And then, finally, there would be the Ludi of the Waiting Koi – the gladiatorial type school. The techniques here are visceral and intriguing: As an immediate action, you can e.g. lower your AC as a response to an attack, interposing an attack with a net, tanglefoot bag etc. for one of the best counter-strike representations I’ve seen in quite a while. Better yet, as befitting of the school, we actually get synergy with performance combat and negating immediate and readied actions targeting you via shields allow for unique tactical options…and yes, net/piercing weapon-follow-up combos are part of the deal.
Editing and formatting are very good, I noticed no significant glitches. Layout adheres to a printer-friendly 2-column b/w-standard with b/w-bamboo-borders and the pdf sports copious amounts of high-quality b/w-artwork, most of which is new. The pdf comes fully bookmarked.
Timothy Wallace, Matthew Stinson, William Senn, Ben McFarland, Mike Wise and Aaron Phelps took some time to get this book done – sure. But know what: the wait was very damn well worth it! When Path of War hit sites, I expected that one to eliminate the necessity, but then was kind of disappointed by Path of War’s explicit focus on high-level gameplay, on fantastic power beyond the means of some tables.
The Martial Arts Guidebook’s main difference from this system lies in multiple instances: For one, more than the crunchy bits, this is very much a sourcebook that grounds the disciplines in a concise narrative framework. The balance of the martial arts maneuvers here is impeccable – and it manages something I did not expect.
The Martial Arts Guidebook takes table variation into account in an almost unprecedented manner. The fact that you have not 1, not 2, but, depending on how you count, up to 5 (!!!) ways to introduce this book’s content to your game means ultimately that, depending on your campaign, you can limit these or de-limit them. Want full-blown martial arts? No feat-tax, easy access. Want point-based mechanic? Available. Want feat-tax based techniques? You can have those as well. Even the most gritty of 15-pt-buy campaigns can use the content herein – and so can high-fantasy 25-pt-buy rounds: The system works organically and smooth in either and manages to display a thoroughly impressive synergy with feats – it is here the guiding hand of Ben McFarland as a superb developer of exceedingly complex material can be seen at work – even when limited resources can be regained, there is always a fair balance here, no power-creep – this book is NOT about numerical escalation, this book is about broadening the options, about making combat more interesting and diverse – and it excels at its goal.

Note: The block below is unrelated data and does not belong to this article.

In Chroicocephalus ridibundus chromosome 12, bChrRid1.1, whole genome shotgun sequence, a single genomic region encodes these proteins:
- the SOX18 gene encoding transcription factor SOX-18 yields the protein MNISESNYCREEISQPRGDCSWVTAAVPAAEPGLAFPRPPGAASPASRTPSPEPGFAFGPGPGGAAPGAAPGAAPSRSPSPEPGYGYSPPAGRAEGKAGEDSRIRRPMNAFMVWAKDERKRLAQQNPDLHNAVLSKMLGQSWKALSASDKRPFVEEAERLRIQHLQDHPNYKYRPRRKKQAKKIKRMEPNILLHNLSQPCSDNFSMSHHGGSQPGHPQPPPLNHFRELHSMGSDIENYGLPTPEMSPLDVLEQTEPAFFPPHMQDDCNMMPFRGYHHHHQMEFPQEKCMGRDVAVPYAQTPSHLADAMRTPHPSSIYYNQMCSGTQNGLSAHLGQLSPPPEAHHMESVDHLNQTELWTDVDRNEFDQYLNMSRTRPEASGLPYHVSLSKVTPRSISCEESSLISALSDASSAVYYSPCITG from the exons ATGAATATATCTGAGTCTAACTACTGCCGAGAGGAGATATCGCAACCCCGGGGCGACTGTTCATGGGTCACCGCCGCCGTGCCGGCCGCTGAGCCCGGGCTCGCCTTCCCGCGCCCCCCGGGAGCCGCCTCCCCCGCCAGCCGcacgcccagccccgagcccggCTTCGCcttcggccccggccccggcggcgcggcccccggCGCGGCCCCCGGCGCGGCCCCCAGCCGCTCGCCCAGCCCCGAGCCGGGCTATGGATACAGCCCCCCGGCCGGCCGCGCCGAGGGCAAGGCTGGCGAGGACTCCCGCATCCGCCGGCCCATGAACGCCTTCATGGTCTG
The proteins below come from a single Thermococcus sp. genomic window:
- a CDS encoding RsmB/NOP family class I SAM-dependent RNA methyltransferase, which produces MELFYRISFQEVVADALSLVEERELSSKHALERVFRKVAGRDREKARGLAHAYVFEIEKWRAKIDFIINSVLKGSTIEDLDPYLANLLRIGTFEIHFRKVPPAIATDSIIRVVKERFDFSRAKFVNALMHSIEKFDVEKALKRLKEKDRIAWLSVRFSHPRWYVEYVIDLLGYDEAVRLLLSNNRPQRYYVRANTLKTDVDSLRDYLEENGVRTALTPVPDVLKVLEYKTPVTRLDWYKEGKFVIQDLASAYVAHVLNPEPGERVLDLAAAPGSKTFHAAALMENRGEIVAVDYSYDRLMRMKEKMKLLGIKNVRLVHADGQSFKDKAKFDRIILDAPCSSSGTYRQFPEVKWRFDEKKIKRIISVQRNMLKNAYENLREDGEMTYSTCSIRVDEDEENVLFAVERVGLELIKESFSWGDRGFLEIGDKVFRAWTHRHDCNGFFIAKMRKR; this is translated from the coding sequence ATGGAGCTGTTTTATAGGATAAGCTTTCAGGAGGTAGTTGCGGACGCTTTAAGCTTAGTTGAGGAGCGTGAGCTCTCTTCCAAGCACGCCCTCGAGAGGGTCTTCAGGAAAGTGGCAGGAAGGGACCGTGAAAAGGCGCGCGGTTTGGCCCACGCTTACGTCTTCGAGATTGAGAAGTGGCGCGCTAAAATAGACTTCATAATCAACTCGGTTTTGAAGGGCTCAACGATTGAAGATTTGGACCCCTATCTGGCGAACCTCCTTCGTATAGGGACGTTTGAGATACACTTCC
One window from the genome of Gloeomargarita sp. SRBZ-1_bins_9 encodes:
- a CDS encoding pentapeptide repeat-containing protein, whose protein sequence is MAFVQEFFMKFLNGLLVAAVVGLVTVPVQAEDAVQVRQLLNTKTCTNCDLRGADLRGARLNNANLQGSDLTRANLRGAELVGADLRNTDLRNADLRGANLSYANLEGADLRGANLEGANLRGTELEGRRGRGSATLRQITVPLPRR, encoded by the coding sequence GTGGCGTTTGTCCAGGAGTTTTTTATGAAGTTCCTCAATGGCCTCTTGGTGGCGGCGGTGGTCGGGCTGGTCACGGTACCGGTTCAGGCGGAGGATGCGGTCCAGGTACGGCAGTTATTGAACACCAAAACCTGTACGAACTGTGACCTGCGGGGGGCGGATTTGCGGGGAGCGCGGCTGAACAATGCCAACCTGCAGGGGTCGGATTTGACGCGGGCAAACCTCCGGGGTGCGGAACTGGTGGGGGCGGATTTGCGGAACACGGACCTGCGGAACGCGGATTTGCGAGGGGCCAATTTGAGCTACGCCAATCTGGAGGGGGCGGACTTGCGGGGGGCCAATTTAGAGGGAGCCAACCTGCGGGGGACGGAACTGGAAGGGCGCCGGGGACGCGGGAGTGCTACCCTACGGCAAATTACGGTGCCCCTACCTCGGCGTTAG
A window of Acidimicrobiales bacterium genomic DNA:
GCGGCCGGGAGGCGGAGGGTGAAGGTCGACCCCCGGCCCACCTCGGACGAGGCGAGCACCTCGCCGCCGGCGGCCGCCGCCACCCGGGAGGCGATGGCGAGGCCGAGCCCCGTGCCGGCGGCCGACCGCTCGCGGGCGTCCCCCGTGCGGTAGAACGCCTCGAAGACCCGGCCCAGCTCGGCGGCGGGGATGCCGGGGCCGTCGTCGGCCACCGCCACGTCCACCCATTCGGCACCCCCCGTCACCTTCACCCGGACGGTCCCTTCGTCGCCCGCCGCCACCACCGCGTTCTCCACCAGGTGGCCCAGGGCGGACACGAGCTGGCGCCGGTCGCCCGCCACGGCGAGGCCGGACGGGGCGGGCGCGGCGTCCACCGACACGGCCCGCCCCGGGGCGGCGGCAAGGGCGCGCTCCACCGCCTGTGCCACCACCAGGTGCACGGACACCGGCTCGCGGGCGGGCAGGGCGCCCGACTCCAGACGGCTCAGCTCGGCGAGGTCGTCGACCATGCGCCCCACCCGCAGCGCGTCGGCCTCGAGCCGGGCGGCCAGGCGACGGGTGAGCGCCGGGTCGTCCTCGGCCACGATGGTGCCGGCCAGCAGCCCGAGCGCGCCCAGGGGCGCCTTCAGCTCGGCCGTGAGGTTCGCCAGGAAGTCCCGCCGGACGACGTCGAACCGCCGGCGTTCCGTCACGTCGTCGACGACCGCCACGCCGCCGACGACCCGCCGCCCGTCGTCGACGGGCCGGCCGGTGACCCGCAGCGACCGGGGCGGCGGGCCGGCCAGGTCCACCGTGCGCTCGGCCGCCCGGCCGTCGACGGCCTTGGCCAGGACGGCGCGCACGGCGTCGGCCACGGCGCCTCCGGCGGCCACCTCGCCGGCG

Let me reiterate this: On one hand, this is a thoroughly inspired book of crunch – but on the other hand, reducing it to this component would be a disgrace to the book; it is so much more. The styles presented here do not exist in a vacuum, though you can sure use them as such. Instead, the detailed information on the schools in this book render the techniques simply intriguing, organic components that can guide full-blown adventures, with sample NPCs and hooks galore. I did not expect to like this book and absolutely feel in love with this book, particularly since the options provide amply unique gambits and tactical options that can be introduced singularly or as complete packages into any given campaign sans unbalancing the material. Let’s sum it up: Great fluff, great crunch, potentially perfect synergy with just about any Pathfinder-campaign…what more could I ask for? Well, simple: A sequel. The techniques provided in this book are brilliant and even if you take the crunch away, you’d get a thoroughly inspired book, one that has me wanting more. Whether Conan-esque grit, high fantasy WuXia or a more martially bent Western setting, this book delivers in spades – 5 stars + seal of approval and nomination as a candidate for my Top ten of 2015!